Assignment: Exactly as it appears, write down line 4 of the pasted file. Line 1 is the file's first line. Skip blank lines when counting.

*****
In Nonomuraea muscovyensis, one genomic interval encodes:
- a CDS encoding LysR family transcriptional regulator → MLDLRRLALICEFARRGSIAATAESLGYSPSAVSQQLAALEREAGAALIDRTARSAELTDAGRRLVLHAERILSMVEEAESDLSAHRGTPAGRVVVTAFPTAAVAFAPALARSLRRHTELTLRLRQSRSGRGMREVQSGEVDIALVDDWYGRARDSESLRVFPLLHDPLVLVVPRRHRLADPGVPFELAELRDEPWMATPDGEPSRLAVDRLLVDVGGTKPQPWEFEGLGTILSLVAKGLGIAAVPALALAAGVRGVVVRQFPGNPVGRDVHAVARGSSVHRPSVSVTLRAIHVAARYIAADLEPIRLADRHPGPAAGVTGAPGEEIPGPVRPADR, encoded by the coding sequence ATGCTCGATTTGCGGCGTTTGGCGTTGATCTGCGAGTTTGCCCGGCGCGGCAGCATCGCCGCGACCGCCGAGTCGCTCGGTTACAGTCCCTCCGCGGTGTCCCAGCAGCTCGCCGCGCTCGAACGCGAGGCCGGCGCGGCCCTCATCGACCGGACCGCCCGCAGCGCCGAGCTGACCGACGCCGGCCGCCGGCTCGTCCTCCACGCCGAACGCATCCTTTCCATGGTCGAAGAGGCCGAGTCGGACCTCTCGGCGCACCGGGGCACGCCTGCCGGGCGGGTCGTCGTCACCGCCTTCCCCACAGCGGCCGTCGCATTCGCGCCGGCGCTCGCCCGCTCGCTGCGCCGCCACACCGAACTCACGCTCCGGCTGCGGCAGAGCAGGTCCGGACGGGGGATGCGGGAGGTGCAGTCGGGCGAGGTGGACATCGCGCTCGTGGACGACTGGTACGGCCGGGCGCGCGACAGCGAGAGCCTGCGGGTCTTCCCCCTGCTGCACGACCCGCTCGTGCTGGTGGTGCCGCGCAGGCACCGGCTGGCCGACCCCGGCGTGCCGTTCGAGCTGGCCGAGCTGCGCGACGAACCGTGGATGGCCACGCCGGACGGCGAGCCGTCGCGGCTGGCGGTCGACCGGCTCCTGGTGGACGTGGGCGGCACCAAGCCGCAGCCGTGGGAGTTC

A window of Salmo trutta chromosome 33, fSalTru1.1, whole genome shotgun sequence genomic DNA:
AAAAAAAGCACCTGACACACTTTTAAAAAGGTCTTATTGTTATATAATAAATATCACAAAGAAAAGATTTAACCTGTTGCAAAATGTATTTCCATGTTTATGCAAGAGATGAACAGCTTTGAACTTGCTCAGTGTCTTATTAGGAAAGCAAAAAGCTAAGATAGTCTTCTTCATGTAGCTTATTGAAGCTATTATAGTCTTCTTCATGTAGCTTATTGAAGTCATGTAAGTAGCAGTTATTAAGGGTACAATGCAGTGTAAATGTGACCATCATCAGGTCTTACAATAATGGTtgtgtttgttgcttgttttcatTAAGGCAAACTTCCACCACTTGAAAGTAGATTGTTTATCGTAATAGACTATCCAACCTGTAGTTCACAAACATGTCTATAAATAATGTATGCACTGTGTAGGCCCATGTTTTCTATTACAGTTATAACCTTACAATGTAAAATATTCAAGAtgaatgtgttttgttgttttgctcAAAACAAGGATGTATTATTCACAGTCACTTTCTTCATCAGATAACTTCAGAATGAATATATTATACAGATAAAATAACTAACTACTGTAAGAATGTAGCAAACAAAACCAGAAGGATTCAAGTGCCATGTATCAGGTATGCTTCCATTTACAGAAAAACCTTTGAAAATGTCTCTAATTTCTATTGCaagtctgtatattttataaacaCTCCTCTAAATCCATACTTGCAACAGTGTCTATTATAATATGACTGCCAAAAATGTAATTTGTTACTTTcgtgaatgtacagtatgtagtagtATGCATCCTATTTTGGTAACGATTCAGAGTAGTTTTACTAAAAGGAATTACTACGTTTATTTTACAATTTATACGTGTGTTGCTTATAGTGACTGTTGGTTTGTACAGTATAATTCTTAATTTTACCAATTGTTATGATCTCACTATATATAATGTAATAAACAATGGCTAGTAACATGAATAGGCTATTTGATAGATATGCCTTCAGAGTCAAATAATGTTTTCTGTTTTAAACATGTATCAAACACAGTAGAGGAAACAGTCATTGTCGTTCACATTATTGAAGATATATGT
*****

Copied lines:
AAAAAAAGCACCTGACACACTTTTAAAAAGGTCTTATTGTTATATAATAAATATCACAAAGAAAAGATTTAACCTGTTGCAAAATGTATTTCCATGTTTATGCAAGAGATGAACAGCTTTGAACTTGCTCAGTGTCTTATTAGGAAAGCAAAAAGCTAAGATAGTCTTCTTCATGTAGCTTATTGAAGCTATTATAGTCTTCTTCATGTAGCTTATTGAAGTCATGTAAGTAGCAGTTATTAAGGGTACAATGCAGTGTAAATGTGACCATCATCAGGTCTTACAATAATGGTtgtgtttgttgcttgttttcatTAAGGCAAACTTCCACCACTTGAAAGTAGATTGTTTATCGTAATAGACTATCCAACCTGTAGTTCACAAACATGTCTATAAATAATGTATGCACTGTGTAGGCCCATGTTTTCTATTACAGTTATAACCTTACAATGTAAAATATTCAAGAtgaatgtgttttgttgttttgctcAAAACAAGGATGTATTATTCACAGTCACTTTCTTCATCAGATAACTTCAGAATGAATATATTATACAGATAAAATAACTAACTACTGTAAGAATGTAGCAAACAAAACCAGAAGGATTCAAGTGCCATGTATCAGGTATGCTTCCATTTACAGAAAAACCTTTGAAAATGTCTCTAATTTCTATTGCaagtctgtatattttataaacaCTCCTCTAAATCCATACTTGCAACAGTGTCTATTATAATATGACTGCCAAAAATGTAATTTGTTACTTTcgtgaatgtacagtatgtagtagtATGCATCCTATTTTGGTAACGATTCAGAGTAGTTTTACTAAAAGGAATTACTACGTTTATTTTACAATTTATACGTGTGTTGCTTATAGTGACTGTTGGTTTGTACAGTATAATTCTTAATTTTACCAATTGTTATGATCTCACTATATATAATGTAATAAACAATGGCTAGTAACATGAATAGGCTATTTGATAGATATGCCTTCAGAGTCAAATAATGTTTTCTGTTTTAAACATGTATCAAACACAGTAGAGGAAACAGTCATTGTCGTTCACATTATTGAAGATATATGT